Saturday 16th, after finishing a walk  at Holton Lee with the Poole Goup of the RSPB, I shot over to Longham for a quick walk round south lake. Could only stay for about an hour as I went out early to Lytchett Fields before heading off to the walk and was running out of time and needed to get home.
It was nice to see a large group of Sand Martins hawking over the large lake in this group I managed to pick out a few House Martin making this my 69th species, but this was not the last new bird as I walked along the west bank I heard that distinctive song of a Blackcap so I set about finding him which I did though not just one I found three 2 males and a female. So with that my last years list of species for this site got beaten now on 70 species for the site can I make to a hundred before the year is out?
The Highlights of the walk beside the usual stuff
Sand Martins
House Martins
Common Sandpiper

Sunday 17th, I headed off for another quick walk this time with my son, this time we went round the north lake . Their was a little bit of disturbance this morning from a large group of Joggers speed walkers going round the lake, but surprisingly we still managed to find a few passrines in the hedges with the best being two singing Common Whitethroats another new bird for the list now at 71 species ,two more singing male Blackcaps a calling Cetti's Warbler and a smart looking Chiffchaff. The Shelduck flew in again and settled on the pool in the field.

Sunday, 10 April 2016

16th Visit to Longham lakes

Made another visit this month to the lakes at Longham this afternoon with my son .
on the wildfowl front it was pretty quiet with only Tufted Duck, Coot and a few Mallard and 3 Teal and a handful of Great Crested Grebes out on the water. We saw our first mallard duckling of the year though 5 in the north west corner and 4 in the south east corner of South Lake.
Even though it was very windy I did managed to add to new birds to the patch list with a patch tick first for me with two Shelduck on the larger island were I also spotted one of the birds that I was hoping would turn up pretty soon was a Common Sandpiper the earliest I have seen on at this lake complex. These two bird bring the Patch Work Challenge list up to 68 species seen with a 71 point score,  I am enjoying doing this challenge at this patch as it is helping me stay focused and getting me out around the lake and this year I am going to beat last years species list which stands at 68 species seen by December 2015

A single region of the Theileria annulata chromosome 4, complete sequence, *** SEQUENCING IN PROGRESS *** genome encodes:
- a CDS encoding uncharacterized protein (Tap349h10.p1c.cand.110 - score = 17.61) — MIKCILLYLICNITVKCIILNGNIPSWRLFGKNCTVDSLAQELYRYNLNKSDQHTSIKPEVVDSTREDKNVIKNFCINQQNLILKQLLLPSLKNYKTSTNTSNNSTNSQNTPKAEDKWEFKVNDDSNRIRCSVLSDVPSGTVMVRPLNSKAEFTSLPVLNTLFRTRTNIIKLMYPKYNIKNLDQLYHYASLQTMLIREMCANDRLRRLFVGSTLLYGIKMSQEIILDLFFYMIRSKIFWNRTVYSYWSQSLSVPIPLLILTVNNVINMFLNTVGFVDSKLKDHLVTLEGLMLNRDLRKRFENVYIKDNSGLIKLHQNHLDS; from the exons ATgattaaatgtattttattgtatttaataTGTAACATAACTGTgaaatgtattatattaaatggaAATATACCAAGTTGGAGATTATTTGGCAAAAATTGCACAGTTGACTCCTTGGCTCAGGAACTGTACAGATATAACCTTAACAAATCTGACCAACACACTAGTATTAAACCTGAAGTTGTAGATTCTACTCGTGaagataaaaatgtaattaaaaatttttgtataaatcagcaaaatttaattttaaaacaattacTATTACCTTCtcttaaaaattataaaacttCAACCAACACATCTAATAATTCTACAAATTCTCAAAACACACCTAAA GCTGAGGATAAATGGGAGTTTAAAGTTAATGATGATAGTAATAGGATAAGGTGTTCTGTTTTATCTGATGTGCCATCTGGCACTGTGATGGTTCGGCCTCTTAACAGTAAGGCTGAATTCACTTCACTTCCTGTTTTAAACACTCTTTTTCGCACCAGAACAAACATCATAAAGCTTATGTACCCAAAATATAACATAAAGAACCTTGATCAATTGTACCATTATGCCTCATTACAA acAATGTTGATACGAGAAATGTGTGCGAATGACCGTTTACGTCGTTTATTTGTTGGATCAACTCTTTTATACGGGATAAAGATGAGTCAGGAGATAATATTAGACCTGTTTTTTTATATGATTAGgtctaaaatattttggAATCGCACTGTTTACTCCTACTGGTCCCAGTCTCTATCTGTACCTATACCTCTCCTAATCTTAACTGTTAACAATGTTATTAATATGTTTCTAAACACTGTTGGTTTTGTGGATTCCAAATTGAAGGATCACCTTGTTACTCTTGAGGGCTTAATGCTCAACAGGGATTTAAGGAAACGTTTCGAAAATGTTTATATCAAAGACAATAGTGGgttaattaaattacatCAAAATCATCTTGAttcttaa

This list of bird we saw today are as follows
Tufted Duck
Great Crested Grebe
Black-headed Gull
Shelduck -2
Canada Goose -4
Mallard - with 9 duckling seen
Common Sandpiper
Med Gull
Reed Bunting -5
Teal -3
Mute Swans - 20 out on the fields
Herring Gull
Kestrel - 1
Jackdaw - 5
Grey Wagtail -1
Little Egret -1
Grey Heron - 1
Blackbird - 1
Robin - 1
Magpie - 1
Chiffchaff - 2
Starling - 4
Great Tit - 2
Goldfinch - 2
Greenfinch - 1
Swallow - 1
Green Woodpecker - 1
Pied Wagtail - 3

Wednesday, 6 April 2016

Patchwatching weekend

Saturday 2nd April I visited my two patches to see what new birds I could add to the slow growing list, first port of call was Lytchett Fields.
On walking down the lane towards the Pools Field I came across the usual suspects of Blue and Great Tits and the many Robins,on reaching the gate I had a quick scan acorss to the pool with only a Little Egret and crow about I still carried on down to the view point thinking that there might be some pipits in the small channal furrows. On the way I meet a person walking is dog coming back up the lane. Only to find when I got to the view point he was in the field throwing a ball about for is dog.
Now there is nothing wrong with throwing a ball about for a dog, but when it is in a field that you are not allowed in and is an important  area for migrant birds to stop and rest and feed I do not think it is right.
Any how I moved off to look across Black Pipe Bay here I found a nice mix of birds with c160 Black tailed Godwits, 9 Curlew some Oystercatchers and Teal. Walking back up the lane to go down the to the other view points I scanned the recently ploughed field with the hope of finding my first Wheatear of the year. All I could see out on this field was a mixture of Jackdaw, Carrion Crow and Rook and some Chiffchaff in the hedge row.
Carrion Crow

As I walked down the other lane listerning to the bird song and scanning the fields at every gate way.
I was almost down by the LSW tree when I stopped at the rusty gate and looked out across the field
and Boom my first Wheatear of the year and a patch tick for me. The Lytchett list now stand at 77 species seen way below the other 3 Patch Watchers.
Me watching the Wheatear

Poor record shot of said Wheatear

In the later afternoon I moved on to Longham Lakes and walked round South Lake, I thought it seemed pretty quiet with the usual Tufted Ducks, Coot and Great Crested Grebes along with a scatting of Shoveler, Teal, Mallards and Gadwall with 15 Canada Geese and not many gulls.
On counting the gulls I found only 11 Herring Gull, Two Lesser Black backed Gull and a number of Black headed Gull but no Medriternenean Gull among them which just seemed odd.
As I got to the settling pools at the top end of the lake there was a bit of a commoition going in the trees on the far side with a Green Woodpecker making a hell of a din when all of a sudden it burst out of the trees with a Sparrowhawk in hot pursuit. So the made a new bird for the list with that I made my way back to the car park hoping for a Swallow or House Martin when just as I got to the jetty I saw my first Swallow of the year, making it two new species seen of this trip for the Longham List which now stands at 66 species seen to date.

Lesser Black-backed Gull

Sand Martin (19/03/16)

Mute Swan